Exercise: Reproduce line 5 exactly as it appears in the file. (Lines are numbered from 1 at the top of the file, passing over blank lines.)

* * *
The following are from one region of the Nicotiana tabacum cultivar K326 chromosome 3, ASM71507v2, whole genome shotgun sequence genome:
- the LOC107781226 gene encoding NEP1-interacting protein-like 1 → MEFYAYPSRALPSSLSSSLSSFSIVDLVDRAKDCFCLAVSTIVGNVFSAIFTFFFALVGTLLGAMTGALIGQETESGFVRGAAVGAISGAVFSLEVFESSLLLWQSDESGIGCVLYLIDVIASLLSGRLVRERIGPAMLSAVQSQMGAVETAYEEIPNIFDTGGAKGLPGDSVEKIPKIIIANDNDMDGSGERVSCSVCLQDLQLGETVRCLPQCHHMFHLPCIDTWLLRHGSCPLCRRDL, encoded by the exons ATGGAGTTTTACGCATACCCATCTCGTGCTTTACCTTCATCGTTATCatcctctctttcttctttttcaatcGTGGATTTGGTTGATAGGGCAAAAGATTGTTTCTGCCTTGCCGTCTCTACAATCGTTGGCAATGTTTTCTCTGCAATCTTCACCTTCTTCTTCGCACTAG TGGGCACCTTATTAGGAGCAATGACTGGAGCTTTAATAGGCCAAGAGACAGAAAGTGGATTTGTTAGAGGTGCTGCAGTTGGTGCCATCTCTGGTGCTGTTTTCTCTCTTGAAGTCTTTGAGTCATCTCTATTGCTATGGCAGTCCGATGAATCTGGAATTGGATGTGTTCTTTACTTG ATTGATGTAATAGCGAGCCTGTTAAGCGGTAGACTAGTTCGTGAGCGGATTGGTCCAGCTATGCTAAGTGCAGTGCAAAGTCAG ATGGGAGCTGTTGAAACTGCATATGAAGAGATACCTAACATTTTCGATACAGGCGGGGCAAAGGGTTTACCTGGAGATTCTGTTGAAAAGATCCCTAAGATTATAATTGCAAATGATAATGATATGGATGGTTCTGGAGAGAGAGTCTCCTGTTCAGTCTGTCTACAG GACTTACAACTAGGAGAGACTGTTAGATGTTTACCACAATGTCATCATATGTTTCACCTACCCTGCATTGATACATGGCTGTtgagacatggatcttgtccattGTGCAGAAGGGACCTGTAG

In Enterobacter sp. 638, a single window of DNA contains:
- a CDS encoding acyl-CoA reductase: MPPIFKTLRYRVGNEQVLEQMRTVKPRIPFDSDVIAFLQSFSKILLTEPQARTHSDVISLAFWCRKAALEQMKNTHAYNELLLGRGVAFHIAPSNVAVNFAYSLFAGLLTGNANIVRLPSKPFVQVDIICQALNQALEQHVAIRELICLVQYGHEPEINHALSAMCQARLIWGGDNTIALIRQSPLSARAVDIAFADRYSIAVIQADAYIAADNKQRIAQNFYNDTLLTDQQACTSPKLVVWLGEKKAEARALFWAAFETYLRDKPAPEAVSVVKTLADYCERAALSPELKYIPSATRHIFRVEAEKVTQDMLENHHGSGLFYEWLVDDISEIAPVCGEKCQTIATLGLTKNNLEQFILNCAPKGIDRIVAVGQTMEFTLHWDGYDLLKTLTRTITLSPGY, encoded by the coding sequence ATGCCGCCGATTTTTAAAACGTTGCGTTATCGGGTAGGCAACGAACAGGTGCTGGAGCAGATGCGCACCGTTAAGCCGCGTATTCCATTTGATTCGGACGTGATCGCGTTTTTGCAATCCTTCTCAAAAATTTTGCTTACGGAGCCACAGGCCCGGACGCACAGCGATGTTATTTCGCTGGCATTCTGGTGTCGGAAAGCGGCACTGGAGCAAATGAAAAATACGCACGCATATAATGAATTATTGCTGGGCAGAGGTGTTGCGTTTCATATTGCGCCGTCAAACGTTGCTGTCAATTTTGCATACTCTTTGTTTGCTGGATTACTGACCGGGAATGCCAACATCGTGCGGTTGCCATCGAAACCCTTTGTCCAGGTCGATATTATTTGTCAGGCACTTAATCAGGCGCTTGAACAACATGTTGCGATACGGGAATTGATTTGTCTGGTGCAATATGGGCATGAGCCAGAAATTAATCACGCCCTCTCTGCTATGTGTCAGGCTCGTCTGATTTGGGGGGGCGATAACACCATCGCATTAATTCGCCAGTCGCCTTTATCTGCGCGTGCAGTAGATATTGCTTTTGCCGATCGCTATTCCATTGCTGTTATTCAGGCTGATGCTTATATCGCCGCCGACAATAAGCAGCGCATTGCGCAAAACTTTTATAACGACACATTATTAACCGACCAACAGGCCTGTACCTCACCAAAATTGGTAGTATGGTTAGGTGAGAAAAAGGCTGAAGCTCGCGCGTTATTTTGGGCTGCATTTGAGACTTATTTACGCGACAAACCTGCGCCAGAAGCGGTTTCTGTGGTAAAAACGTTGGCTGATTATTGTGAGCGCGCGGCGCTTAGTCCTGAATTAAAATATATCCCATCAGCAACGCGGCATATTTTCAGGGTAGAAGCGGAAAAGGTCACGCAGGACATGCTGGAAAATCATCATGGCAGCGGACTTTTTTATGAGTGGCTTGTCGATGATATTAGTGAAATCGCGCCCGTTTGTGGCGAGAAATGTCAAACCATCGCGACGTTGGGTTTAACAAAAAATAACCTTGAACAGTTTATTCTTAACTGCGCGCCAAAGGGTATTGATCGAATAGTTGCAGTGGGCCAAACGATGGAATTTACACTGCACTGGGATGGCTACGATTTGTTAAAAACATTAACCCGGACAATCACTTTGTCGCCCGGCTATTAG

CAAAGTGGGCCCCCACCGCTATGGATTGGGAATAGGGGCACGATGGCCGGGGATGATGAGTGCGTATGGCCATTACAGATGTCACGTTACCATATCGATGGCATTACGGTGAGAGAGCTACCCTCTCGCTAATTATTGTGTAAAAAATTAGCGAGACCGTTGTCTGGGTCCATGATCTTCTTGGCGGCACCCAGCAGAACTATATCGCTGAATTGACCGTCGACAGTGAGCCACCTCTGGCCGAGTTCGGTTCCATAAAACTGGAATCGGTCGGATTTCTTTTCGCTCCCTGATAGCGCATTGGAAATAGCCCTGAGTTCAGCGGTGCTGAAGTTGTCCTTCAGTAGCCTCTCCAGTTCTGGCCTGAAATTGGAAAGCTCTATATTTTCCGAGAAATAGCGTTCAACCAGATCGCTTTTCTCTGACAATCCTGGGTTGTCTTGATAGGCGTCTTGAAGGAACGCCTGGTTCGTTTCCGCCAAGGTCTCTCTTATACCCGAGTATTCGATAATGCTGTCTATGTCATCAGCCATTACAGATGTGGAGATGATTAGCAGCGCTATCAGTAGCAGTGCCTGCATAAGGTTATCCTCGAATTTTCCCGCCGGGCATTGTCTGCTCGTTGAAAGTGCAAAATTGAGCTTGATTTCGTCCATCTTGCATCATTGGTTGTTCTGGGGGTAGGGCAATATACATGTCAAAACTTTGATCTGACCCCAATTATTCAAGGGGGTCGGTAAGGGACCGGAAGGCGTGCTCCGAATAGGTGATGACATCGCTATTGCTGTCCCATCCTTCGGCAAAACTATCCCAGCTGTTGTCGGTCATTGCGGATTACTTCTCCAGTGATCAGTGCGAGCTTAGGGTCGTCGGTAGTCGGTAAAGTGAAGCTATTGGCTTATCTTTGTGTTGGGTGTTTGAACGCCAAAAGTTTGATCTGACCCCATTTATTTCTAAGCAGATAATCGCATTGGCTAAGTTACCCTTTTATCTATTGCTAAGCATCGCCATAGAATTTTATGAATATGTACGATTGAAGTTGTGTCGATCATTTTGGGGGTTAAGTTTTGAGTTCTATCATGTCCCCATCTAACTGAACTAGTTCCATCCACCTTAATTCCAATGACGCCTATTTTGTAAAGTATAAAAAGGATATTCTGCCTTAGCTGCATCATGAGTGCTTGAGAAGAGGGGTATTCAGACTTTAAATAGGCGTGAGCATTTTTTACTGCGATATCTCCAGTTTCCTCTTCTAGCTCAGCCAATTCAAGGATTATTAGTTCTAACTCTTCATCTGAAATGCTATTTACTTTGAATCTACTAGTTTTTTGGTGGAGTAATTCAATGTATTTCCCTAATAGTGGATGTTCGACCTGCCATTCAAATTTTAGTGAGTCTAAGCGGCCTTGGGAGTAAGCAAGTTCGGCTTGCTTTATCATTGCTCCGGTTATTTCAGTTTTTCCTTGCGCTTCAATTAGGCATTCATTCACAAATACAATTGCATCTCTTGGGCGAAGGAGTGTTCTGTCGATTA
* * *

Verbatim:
CAAAGTGGGCCCCCACCGCTATGGATTGGGAATAGGGGCACGATGGCCGGGGATGATGAGTGCGTATGGCCATTACAGATGTCACGTTACCATATCGATGGCATTACGGTGAGAGAGCTACCCTCTCGCTAATTATTGTGTAAAAAATTAGCGAGACCGTTGTCTGGGTCCATGATCTTCTTGGCGGCACCCAGCAGAACTATATCGCTGAATTGACCGTCGACAGTGAGCCACCTCTGGCCGAGTTCGGTTCCATAAAACTGGAATCGGTCGGATTTCTTTTCGCTCCCTGATAGCGCATTGGAAATAGCCCTGAGTTCAGCGGTGCTGAAGTTGTCCTTCAGTAGCCTCTCCAGTTCTGGCCTGAAATTGGAAAGCTCTATATTTTCCGAGAAATAGCGTTCAACCAGATCGCTTTTCTCTGACAATCCTGGGTTGTCTTGATAGGCGTCTTGAAGGAACGCCTGGTTCGTTTCCGCCAAGGTCTCTCTTATACCCGAGTATTCGATAATGCTGTCTATGTCATCAGCCATTACAGATGTGGAGATGATTAGCAGCGCTATCAGTAGCAGTGCCTGCATAAGGTTATCCTCGAATTTTCCCGCCGGGCATTGTCTGCTCGTTGAAAGTGCAAAATTGAGCTTGATTTCGTCCATCTTGCATCATTGGTTGTTCTGGGGGTAGGGCAATATACATGTCAAAACTTTGATCTGACCCCAATTATTCAAGGGGGTCGGTAAGGGACCGGAAGGCGTGCTCCGAATAGGTGATGACATCGCTATTGCTGTCCCATCCTTCGGCAAAACTATCCCAGCTGTTGTCGGTCATTGCGGATTACTTCTCCAGTGATCAGTGCGAGCTTAGGGTCGTCGGTAGTCGGTAAAGTGAAGCTATTGGCTTATCTTTGTGTTGGGTGTTTGAACGCCAAAAGTTTGATCTGACCCCATTTATTTCTAAGCAGATAATCGCATTGGCTAAGTTACCCTTTTATCTATTGCTAAGCATCGCCATAGAATTTTATGAATATGTACGATTGAAGTTGTGTCGATCATTTTGGGGGTTAAGTTTTGAGTTCTATCATGTCCCCATCTAACTGAACTAGTTCCATCCACCTTAATTCCAATGACGCCTATTTTGTAAAGTATAAAAAGGATATTCTGCCTTAGCTGCATCATGAGTGCTTGAGAAGAGGGGTATTCAGACTTTAAATAGGCGTGAGCATTTTTTACTGCGATATCTCCAGTTTCCTCTTCTAGCTCAGCCAATTCAAGGATTATTAGTTCTAACTCTTCATCTGAAATGCTATTTACTTTGAATCTACTAGTTTTTTGGTGGAGTAATTCAATGTATTTCCCTAATAGTGGATGTTCGACCTGCCATTCAAATTTTAGTGAGTCTAAGCGGCCTTGGGAGTAAGCAAGTTCGGCTTGCTTTATCATTGCTCCGGTTATTTCAGTTTTTCCTTGCGCTTCAATTAGGCATTCATTCACAAATACAATTGCATCTCTTGGGCGAAGGAGTGTTCTGTCGATTA